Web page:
Restraint is at least demonstrated when a line, 100 metres long, forms in front of a naturally sculpted rock that's said to resemble Queen Elizabeth I. The alternative, for those lacking patience, or who couldn't care less about authenticity, is to snap themselves in front of moulded replicas of the queen and other royal doppelgangers, away from the fuss.
Timber causeways funnel day trippers towards the formations, and after dodging tidal potholes and roaming among petrified forests shaped like honeycombed mushrooms, I weave a path through a selfie minefield towards some more distant creations. One mirrors a lion's head, another a peanut. Along the shoreline, tessellated rock shelves mask fossilised cylinders made by sea creatures, who knows how long ago. Even here though, far from the masses, wishing well coins lie in tidal depressions.
Overcrowding similarly mars my experience of visiting the Alishan National Scenic Area, close to the island's centre. The mountainous Alishan reserve is revered among the Taiwanese for its five wonders – to witness the sunrise, gaze over the sea of clouds blanketing the valley floors, ride on its narrow gauge railway, hike its forest trails and watch the sunset's lingering afterglow. I manage to tick off all five, but it's during the sunrise experience when the masses peak. I'm mostly used to seeing sunrises on my own, usually when trying to photograph travel scenes while they're bathed in rich, warm sunlight. Not here though. In Alishan, everyone has the same idea.
All seats are occupied on the pre-dawn train to Zushan Station on Mount Ogasawara, so I find a space in an aisle and stand shoulder to shoulder with countless others for the 30-minute journey. After disgorging at the summit terminal with hundreds of other passengers, we all then scurry uphill to various viewing platforms looking east towards Jade Mountain, waiting for the sun to peek over the brow of Taiwan's highest peak.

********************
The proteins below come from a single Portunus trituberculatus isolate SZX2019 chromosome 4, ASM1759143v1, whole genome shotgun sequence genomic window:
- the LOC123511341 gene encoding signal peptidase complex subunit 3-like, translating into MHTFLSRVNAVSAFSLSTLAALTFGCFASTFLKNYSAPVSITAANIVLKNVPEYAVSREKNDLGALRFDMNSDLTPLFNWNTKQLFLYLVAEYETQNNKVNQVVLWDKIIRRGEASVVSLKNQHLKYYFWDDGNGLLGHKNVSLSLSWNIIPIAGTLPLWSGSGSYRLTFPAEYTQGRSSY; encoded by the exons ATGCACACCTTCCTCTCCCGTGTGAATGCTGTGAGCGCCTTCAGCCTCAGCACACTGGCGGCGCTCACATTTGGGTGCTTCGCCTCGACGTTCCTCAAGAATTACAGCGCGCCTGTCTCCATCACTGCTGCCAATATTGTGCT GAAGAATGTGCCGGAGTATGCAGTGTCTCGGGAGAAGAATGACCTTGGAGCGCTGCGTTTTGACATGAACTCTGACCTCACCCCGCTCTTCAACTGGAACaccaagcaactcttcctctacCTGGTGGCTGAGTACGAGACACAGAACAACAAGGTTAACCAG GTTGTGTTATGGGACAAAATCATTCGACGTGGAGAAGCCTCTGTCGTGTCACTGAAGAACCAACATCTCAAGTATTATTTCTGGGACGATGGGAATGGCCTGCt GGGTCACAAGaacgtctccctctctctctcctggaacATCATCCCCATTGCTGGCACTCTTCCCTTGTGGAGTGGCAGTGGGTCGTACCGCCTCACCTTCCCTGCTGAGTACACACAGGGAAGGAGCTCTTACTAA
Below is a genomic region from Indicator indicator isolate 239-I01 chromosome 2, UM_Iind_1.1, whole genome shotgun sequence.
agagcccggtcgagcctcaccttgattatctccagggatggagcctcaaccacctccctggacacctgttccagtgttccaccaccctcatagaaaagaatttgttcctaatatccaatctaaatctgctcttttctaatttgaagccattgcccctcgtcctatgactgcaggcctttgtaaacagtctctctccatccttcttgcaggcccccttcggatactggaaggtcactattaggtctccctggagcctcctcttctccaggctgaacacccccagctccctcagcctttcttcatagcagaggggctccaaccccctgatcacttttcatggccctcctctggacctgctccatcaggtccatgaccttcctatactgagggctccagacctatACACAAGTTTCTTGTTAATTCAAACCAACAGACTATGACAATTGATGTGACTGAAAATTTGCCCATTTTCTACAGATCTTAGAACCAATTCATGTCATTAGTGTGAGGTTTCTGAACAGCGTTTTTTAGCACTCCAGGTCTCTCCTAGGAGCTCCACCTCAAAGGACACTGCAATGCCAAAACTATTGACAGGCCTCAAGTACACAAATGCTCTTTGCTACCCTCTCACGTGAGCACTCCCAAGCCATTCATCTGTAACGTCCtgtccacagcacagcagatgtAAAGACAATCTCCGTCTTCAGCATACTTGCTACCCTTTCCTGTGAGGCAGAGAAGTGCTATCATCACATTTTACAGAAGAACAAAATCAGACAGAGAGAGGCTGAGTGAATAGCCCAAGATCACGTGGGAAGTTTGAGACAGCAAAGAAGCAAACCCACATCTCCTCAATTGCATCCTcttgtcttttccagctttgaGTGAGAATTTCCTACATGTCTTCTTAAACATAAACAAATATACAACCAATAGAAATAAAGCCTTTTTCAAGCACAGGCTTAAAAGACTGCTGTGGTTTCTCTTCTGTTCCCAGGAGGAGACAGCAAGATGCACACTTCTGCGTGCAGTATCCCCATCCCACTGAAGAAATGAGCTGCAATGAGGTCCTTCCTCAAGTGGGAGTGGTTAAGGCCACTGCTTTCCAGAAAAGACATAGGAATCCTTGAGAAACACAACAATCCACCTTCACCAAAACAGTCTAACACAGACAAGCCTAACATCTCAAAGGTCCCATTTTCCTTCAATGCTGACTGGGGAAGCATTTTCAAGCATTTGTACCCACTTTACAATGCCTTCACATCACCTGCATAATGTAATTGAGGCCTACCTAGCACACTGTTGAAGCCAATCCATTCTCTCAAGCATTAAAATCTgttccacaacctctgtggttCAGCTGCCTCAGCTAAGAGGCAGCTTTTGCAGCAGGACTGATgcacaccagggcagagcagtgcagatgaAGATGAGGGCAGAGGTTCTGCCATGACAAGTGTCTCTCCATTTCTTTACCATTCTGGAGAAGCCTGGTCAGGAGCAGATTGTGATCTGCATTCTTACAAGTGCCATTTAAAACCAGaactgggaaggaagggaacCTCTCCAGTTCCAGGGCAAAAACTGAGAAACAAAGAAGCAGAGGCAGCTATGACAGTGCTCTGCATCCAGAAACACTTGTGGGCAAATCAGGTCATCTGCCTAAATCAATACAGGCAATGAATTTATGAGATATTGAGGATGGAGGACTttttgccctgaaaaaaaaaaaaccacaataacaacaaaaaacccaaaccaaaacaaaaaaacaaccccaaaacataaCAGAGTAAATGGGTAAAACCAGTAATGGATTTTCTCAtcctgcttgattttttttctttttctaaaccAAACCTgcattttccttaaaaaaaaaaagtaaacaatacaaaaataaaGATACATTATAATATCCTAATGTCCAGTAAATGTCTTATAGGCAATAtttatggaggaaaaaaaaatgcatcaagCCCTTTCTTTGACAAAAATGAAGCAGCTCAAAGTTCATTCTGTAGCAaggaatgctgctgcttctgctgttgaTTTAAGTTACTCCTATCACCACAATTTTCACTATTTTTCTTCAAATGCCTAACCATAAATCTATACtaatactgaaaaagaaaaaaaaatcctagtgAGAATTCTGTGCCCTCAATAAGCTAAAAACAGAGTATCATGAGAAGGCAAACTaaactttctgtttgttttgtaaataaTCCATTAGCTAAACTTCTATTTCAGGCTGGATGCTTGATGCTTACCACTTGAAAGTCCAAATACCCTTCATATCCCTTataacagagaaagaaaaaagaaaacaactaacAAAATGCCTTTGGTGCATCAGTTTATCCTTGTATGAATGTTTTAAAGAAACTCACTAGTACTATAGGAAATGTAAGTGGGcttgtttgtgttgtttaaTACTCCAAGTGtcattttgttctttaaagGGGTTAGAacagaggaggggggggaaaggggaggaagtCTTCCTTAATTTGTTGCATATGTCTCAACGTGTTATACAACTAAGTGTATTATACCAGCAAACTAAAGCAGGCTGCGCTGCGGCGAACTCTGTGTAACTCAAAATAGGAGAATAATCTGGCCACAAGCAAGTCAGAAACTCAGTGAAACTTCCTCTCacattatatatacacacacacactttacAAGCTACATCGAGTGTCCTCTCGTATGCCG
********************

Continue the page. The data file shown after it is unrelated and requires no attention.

It's a different story later that morning, after we've retreated further back down the mountain to the Zhushan Forest. The smell of dampened pine needles perfumes the air and blossoming king cherry trees add colour to the manicured gardens surrounding Alishan House, one of Taiwan's oldest hotels. There's plenty of space for visitors to disperse into the park's 1400 forested hectares from here, and I rejoice in being able to wander alone among towering cypress pines and cedar trees, some estimated to be more than 3000 years old.
It's a similar scenario when we visit the home of an aboriginal Tsou couple residing in the nearby village of Leye, a little further down the mountain. Taiwan's indigenous population numbers just 2 per cent out of 24 million residents. The bulk of them live in mountain areas such as Alishan. Not only are they known around here for farming wasabi and for harvesting sweet oolong tea, but my guide also tells us that they are admired nationwide for their chiselled good looks.
"You see their straight noses and strong foreheads? Not like us Han," she says, giggling.
Like me, it seems that being in the mountains agrees with them.
Mark Daffey visited Taipei courtesy of the Taiwan Tourism Bureau.
Taiwan's national carrier, China Airlines, flies direct to the Taiwanese capital, Taipei, from Sydney and Brisbane on a daily basis and three-times weekly from Melbourne.See china-airlines.com.au
Rooms at the amba Taipei Songshan hotel start from $110 a night on a 21-day advance purchase plan. Standard double rooms at Alishan House cost about $200 a night. See amba-hotels.com/en/songshan/; alishanhouse.hotel.com.tw/eng/